How hospital staff can improve patient outcomes and stop wasting healthcare resources in the process
By Karen Born and Wendy Levinson
Each year, there are at least one million unnecessary tests, treatments and procedures done in Canadian healthcare settings, including hospitals.
What is ‘unnecessary care’?
Unnecessary care is medical care that offers no value to patients and can in fact be harmful. This could be a prescription drug, diagnostic test or medical procedure that is not needed, does not improve a patient’s health outcomes and is not backed by the best available evidence. It may also involve risks and harmful side-effects.
A recently released report from the Canadian Institute for Health Information (CIHI) in partnership with Choosing Wisely Canada demonstrates how pervasive unnecessary care is across the country and highlights several key examples where changes could be made to benefit patients and the health system.
So, what are we better off without? And how can hospital staff help to curb unnecessary care?
Unnecessary imaging has consequences
The report says about 30 per cent of patients visiting Ontario and Alberta emergency departments for minor head injuries have CT scans. CT scans deliver strong x-ray radiation. Exposure to this radiation can increase lifetime cancer risk. Yet evidence shows there are good alternatives to CT scans for investigating head injuries. Emergency department staff are trained to use clinical decision rules to assess the severity of a head injury, and decide if further diagnostic testing is warranted. Not only does this reduce harm associated with unnecessary imaging to patients, but it also reduces wait times for those who truly need imaging.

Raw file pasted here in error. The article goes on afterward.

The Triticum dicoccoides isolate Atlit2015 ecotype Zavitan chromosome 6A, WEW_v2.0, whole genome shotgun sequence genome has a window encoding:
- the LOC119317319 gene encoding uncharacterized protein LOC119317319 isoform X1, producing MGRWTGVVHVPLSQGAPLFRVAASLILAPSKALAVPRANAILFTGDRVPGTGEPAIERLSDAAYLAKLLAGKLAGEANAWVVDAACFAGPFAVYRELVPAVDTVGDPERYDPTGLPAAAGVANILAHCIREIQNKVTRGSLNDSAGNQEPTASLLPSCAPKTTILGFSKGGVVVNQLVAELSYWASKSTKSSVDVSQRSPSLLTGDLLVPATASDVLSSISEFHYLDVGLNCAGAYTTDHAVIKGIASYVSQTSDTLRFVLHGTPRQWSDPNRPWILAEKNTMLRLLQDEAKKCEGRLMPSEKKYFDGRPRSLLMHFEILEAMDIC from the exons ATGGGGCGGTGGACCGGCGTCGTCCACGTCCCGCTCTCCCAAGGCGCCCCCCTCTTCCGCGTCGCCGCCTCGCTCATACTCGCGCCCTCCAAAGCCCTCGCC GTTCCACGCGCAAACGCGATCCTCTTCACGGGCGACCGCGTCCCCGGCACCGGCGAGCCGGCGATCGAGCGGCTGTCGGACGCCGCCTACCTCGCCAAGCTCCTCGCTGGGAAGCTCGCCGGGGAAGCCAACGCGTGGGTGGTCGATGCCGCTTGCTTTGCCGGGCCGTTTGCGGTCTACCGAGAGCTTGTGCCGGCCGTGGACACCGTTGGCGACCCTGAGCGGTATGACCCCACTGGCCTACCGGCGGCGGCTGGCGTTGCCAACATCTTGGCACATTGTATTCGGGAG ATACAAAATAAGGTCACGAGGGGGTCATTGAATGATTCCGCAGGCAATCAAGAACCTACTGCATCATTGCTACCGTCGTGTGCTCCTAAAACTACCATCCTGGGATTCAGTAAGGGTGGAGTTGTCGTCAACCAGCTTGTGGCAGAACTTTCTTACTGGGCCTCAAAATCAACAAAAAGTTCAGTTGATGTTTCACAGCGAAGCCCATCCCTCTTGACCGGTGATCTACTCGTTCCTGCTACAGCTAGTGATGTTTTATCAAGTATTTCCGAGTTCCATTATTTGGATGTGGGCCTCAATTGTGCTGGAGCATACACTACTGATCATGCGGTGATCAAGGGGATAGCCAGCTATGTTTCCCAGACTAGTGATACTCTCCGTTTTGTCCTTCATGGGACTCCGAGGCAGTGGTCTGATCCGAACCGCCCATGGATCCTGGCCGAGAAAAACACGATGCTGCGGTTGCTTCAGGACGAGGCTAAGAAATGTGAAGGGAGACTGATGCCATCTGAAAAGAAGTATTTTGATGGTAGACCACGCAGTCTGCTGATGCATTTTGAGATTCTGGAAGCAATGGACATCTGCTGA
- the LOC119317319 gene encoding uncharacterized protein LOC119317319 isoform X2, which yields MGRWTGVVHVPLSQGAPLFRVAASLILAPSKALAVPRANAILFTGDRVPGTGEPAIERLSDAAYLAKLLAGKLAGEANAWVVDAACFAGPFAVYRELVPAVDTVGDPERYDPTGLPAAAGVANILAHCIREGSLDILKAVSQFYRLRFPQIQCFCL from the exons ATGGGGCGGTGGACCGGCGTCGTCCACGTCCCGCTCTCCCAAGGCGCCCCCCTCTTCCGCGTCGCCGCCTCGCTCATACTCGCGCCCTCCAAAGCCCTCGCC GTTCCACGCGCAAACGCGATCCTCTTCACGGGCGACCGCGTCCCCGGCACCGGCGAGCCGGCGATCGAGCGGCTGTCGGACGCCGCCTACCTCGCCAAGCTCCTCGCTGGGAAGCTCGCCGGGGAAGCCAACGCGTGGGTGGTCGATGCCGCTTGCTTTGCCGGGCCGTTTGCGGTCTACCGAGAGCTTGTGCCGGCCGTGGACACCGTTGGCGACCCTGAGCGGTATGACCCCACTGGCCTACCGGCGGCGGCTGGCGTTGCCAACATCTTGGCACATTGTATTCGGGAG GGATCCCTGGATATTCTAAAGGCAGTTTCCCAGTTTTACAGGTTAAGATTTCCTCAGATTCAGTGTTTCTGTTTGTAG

Unnecessary medications have side-effects
The report estimates that one in 10 Canadian seniors regularly uses sleeping pills, known as benzodiazepines, and other sedative hypnotics, on a regular basis. Benzodiazepines are often prescribed for hospitalized seniors who are having difficulty sleeping, and are intended for short-term use. The long-term use of these medications outweighs benefits and increases the risk of falls causing injuries and car accidents in seniors. It is worth asking yourself – are there non pharmaceutical based therapies that can be used instead of these powerful medications?
Seniors are not the only population where there is unnecessary and potentially harmful medication use. The report shows a disturbing 300 percent increase in dispensed prescriptions for the powerful antipsychotic quetiapine for insomnia in children and youth in Manitoba, Saskatchewan and British Columbia. Other options for treating insomnia should be considered first, such as behavioral changes and ensuring good sleep hygiene. Quetiapine is not recommended for children or youth and has a long list of harmful side-effects, including obesity, high blood sugar and cholesterol, even if given in low doses.
Unnecessary care wastes valuable resources
Blood is a vital, and limited resource. Choosing Wisely Canada recommendations highlight where blood transfusions are wasteful, and don’t improve patient care. Reactions to blood transfusions are common, and can increase morbidity and mortality in very ill in patients. Yet, the rates of blood transfusions vary across provinces with patients with similar diseases and treatments having different blood transfusion rates. For example, transfusions for hematology patients in Canada vary from 13 to 54 per cent depending on the hospital where they are receiving care.